Federal regulators and the shadow banks

Federal regulators are considering bringing lenders and brokers in the so-called shadow banking system under tighter regulatory control. This opaque non-bank financial system grew rapidly over the past decade and had $10 trillion in assets by early 2007, putting it on par with the traditional banking system, according to the Federal Reserve. The financial institutions with the most to lose are the brokerages Lehman Brothers, Merrill Lynch, Goldman Sachs, and Morgan Stanley. According to regulators, the problem with this system, which came to be a vital source of capital for the U.S. economy, is that its short-term borrowing dried up when things went south, turning a credit correction into a global crisis. (MarketWatch)

UBS banker pleads guilty to aiding tax fraud

Former UBS banker Bradley Birkenfeld pleaded guilty in U.S. federal court to helping extremely wealthy clients evade millions of dollars in U.S. taxes. Birkenfeld’s testimony opened a rare window into the super secretive world of Swiss banking, revealing the tricks he said the banks use to help their wealth-management clients flout U.S. tax laws. He had helped oversee $20 billion in assets. (The New York Times) In other business crime news, prosecutors said they had ample evidence to convict Bear Stearns managers Ralph Cioffi and Matthew Tannin for lying to investors about the health of two hedge funds that imploded, starting the subprime mortgage meltdown. Both were arrested yesterday. (Bloomberg)

Yahoo mulls business reorganization

Amid a number of departures of senior executives, Yahoo is considering a business reorganization that would combine its mail, search, and homepage divisions into a global product unit, according to several news media reports. (Reuters) Yesterday, three top employees, one from each of those divisions, were reported to be leaving the company, joining a growing number of departures since Yahoo and Microsoft ended merger talks. (The New York Times) Microsoft CEO Steve Ballmer quashed rumors that his company will go on an Internet buying spree to make up for the failed Yahoo bid. “People don’t understand what they’re talking about,” he said. “This is about the ad platform.” (Financial Times, free registration)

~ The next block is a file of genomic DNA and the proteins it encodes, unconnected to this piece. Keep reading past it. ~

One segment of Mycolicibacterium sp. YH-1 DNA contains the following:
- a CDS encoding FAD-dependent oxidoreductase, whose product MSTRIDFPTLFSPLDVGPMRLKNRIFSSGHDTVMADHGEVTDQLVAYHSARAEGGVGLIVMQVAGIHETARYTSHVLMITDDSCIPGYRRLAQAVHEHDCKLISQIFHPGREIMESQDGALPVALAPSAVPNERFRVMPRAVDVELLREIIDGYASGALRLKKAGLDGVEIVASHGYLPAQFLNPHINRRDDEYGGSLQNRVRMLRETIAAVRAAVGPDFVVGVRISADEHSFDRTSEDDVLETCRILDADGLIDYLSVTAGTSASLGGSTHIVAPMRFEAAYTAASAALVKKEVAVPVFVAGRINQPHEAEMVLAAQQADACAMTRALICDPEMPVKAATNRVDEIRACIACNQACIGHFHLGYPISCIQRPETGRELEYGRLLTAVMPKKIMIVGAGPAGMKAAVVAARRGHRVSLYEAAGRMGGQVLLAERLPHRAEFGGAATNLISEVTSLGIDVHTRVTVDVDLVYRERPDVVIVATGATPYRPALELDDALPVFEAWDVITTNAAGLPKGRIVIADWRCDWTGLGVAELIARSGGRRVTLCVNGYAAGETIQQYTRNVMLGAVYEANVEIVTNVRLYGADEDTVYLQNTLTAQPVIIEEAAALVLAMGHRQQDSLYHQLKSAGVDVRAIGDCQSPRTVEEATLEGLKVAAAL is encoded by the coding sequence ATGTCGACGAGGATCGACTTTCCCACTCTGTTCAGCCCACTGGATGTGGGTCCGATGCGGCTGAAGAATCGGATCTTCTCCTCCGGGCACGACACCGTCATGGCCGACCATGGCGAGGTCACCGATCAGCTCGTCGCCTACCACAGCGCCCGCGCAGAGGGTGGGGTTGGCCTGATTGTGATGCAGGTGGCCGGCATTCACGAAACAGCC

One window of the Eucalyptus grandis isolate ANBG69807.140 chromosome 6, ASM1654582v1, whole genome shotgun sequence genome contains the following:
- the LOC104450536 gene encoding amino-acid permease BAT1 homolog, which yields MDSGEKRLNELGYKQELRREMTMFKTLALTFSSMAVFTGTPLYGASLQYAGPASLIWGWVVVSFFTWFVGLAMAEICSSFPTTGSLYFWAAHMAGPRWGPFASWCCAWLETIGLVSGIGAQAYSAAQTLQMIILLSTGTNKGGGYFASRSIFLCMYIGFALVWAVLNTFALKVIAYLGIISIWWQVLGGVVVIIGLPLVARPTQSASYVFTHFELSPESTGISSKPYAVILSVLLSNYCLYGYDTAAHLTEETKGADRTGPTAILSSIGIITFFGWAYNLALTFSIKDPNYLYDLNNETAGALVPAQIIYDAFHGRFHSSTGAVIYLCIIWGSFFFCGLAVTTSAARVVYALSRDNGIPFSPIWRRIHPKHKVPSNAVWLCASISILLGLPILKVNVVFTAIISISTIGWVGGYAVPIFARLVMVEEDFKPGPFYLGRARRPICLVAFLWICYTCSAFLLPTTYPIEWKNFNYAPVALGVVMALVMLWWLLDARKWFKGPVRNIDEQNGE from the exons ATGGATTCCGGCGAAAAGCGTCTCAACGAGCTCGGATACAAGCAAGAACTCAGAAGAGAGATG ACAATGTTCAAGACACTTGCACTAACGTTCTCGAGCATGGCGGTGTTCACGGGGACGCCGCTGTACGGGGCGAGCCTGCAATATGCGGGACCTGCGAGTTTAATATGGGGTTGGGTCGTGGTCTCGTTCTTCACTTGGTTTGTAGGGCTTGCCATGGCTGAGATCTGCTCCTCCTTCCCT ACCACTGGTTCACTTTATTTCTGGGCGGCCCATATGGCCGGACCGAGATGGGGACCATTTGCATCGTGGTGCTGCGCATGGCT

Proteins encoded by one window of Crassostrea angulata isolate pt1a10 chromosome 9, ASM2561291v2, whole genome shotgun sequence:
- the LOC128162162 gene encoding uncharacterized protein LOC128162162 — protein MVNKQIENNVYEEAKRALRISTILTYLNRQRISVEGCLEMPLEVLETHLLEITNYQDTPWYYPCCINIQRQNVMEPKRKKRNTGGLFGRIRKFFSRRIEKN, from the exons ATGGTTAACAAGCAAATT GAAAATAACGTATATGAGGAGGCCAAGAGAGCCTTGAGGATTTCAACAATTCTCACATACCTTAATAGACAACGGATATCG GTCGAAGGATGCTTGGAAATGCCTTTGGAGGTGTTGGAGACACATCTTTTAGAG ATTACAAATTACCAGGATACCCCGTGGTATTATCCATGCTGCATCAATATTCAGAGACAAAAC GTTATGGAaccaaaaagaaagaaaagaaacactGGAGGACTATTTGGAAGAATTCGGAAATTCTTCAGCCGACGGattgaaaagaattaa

Living on fertilizer, buying in Florida

Russian fertilizer magnate Dmitry Rybolovlev is buying a Palm Beach, Fla., mansion for $100 million, in the most expensive single-family home sale on record in the U.S. The seller? Donald Trump. Trump bought the 33,000-square-foot French Regency-style Maison de l’Amitié at a bankruptcy auction in 2004, for $41.4 million. It has 475 feet of oceanfront property. Trump listed the house for $125 million three years ago, but cut the price in March. Rybolovlev says the house is an investment property, and he doesn’t plan to live there. “This is the highest price ever paid for a house,” Trump says. “And I think it’s a bargain.” (The Wall Street Journal)